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Discussion Starter #1
My dog has recently been diagnosed with progressive retinal atrophy which means she is slowly loosing her eye sight & no treatment to stop or slow it down.

We are very active & take our dogs with us all the time, I am wondering if anyone has any tips for us to help keep her active while her eye sight deteriorates?

Thank you in advance.
 

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Discussion Starter #3
She's a lab x border collie probably around 9 years old & she eats life time dry food
 

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Since y'all are active doggles may help if y'all go hiking or somewhere she's liable to injure her eyes.

Get down at her eye level in your yard and house, anything that looks like it may wound her if she runs into it either pad or remove it, Look out for branches, and sharp corners,

A harness will work better to help guide her then a collar will. A harness will also help you steady her if she stumbles. If you get one with a handle, like Webmaster Ruffwear, you can use the handle to help him over obstacles.

Block off stairs, I had my blind dog fall down my deck steps and terrify both himself and I, luckily he was not seriously hurt, although at his age (over 17) it did not help his health any. It just took me taking my eyes off him for a second for him to fall, and he had been blind around a year when he did it. I had both the top and bottom step clearly marked by rugs and he still fell.

Encourage him to explore.
 

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thank you all of those are great ideas! i have never thought about the doggles for hiking! i will keep in mind all of those things & luckily we don't have stairs. Her sight is still good pretty good in day light for now but her night vision is deteriorating fast so I'm sure it want take long. I want to get a head of this so its an easy transition for her & i scared that if she stops being active & doing the things she loves she will age her faster.
 

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thank you all of those are great ideas! i have never thought about the doggles for hiking! i will keep in mind all of those things & luckily we don't have stairs. Her sight is still good pretty good in day light for now but her night vision is deteriorating fast so I'm sure it want take long. I want to get a head of this so its an easy transition for her & i scared that if she stops being active & doing the things she loves she will age her faster.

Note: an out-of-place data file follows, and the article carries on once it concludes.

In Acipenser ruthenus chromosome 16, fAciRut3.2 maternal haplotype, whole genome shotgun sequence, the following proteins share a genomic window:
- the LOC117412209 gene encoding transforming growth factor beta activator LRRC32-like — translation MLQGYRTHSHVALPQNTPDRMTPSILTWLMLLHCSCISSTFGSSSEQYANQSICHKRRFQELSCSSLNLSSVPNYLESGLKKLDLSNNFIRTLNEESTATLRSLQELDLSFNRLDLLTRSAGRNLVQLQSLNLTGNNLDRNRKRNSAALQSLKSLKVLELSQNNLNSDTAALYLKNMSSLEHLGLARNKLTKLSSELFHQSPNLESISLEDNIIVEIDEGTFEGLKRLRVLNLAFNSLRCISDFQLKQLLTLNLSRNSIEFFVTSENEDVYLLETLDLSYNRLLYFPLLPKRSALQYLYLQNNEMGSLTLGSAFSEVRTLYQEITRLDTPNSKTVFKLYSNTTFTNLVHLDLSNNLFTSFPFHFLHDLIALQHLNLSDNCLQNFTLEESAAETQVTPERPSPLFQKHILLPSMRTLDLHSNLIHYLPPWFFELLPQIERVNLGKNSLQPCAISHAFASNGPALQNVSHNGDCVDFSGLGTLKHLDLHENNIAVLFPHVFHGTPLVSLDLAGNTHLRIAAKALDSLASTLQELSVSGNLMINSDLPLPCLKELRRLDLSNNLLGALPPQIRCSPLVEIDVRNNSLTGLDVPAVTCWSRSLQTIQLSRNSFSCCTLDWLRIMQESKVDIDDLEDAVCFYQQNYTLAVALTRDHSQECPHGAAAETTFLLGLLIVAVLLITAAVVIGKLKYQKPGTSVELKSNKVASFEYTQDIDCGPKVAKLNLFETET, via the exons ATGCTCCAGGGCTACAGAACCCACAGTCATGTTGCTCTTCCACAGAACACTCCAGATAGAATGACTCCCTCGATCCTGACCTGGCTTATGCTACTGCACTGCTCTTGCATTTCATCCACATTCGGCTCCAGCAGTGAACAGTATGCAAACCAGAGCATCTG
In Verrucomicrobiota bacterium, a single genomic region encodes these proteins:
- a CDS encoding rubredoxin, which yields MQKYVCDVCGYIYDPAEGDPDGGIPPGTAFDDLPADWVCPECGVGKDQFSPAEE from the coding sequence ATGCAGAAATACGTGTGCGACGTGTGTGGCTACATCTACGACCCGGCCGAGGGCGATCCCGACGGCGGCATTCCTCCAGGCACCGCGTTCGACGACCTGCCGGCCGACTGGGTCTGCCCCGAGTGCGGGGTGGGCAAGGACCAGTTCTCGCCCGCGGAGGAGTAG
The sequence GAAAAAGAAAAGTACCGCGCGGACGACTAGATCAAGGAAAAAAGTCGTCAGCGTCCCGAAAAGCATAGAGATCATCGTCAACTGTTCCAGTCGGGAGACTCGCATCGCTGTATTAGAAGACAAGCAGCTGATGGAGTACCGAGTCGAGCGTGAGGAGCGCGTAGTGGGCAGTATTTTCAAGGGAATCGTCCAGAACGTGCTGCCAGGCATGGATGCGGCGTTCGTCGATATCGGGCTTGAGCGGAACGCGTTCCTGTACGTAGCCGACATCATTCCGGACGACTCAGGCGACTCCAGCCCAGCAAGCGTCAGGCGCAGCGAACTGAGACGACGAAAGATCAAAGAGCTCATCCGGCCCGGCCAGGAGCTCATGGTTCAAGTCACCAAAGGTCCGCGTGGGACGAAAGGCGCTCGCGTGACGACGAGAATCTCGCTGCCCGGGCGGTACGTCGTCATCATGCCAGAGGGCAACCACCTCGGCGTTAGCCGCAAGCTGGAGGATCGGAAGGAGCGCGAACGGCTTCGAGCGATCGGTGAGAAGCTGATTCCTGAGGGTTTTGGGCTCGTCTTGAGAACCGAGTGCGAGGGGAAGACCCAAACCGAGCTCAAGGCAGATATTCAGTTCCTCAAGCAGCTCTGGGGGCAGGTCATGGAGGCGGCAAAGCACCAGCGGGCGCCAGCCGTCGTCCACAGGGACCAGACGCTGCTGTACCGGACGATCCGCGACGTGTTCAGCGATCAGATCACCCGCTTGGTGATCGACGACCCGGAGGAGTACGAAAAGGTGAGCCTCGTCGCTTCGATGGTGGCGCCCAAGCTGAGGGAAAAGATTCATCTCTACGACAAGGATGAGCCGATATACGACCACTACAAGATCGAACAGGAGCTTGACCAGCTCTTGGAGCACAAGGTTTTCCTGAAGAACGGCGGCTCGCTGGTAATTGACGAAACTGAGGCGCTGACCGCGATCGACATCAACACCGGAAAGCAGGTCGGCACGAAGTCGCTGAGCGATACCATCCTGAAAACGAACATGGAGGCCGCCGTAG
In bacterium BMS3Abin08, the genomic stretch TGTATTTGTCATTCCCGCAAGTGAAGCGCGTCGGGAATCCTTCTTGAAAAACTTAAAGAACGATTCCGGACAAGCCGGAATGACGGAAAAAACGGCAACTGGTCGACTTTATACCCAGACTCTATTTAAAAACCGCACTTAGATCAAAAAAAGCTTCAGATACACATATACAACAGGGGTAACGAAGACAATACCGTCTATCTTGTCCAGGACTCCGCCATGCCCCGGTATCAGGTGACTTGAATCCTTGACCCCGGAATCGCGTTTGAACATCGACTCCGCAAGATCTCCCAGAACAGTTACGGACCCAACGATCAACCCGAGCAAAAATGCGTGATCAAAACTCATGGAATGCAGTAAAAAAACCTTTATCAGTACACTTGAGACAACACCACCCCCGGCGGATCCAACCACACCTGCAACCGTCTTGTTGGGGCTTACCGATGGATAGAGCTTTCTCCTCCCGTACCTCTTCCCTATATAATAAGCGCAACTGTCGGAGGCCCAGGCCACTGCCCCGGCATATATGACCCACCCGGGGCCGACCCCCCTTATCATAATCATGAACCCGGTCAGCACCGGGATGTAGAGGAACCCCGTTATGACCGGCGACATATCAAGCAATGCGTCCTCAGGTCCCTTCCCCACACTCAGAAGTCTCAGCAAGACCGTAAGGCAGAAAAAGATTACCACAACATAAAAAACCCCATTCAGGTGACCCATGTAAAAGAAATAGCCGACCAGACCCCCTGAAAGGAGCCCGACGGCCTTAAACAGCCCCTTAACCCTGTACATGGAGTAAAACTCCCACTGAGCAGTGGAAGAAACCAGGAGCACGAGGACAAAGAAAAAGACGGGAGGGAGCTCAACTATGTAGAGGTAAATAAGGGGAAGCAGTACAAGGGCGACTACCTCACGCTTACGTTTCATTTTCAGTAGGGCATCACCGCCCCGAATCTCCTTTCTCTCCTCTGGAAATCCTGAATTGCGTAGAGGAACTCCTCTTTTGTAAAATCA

I understand wanting to get stuff ready in advance, it's always good to plan ahead.

Shadow had really bad cataracts that slowly took most of his sight, he got to the point that I was sure he was blind and it wasn't until his stroke took his vision that I realized he had been able to see at least light, dark, and large shapes. He'd go on walks and no one would guess he had very limited vision. He could find his way around the yard and house great, and would still run around like a dog that could see. I did have to keep him on leash though since he would run full tilt into stuff, the most notable being the side of a retaining wall. I used the leash to stop him and guide him if need be.

If your girl's vision goes slowly enough she'll likely adjust very quickly to not being able to see. Keep encouraging her to do what she normally would and show her that she can still do it, I learned that I sometimes had to show my boy that he was still able to do something. Shadow lost his vision in the matter of a minute most likely and it did affect his confidence, but by then he was 16 years old and although he adjusted it took longer then it most likely would a younger, active, healthy dog.
 

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Thank you it helps a lot to know that she can still be confidant & happy. At the moment it does seem like a slow decline. For the last couple of weeks her eyes have become dilated more often & will only restrict a tiny amount, most of the time her pupils are so big her eyes look black, i guess seeing this change has made me worry about her ageing so its nice to have some reassurance so that i don't drive myself crazy worrying.
 

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Feel free to tell my thinking is way off, but if the dog has a good sense of smell still, perhaps you can establish boundaries with a sense of smell?

For example, if you lay a scent along the wall perimeters, around furniture, etc., perhaps the dog will associate the specific smell with a boundary. Then, you might be able to use that scent to block off things like stairs or areas you don't want them to go into.
 
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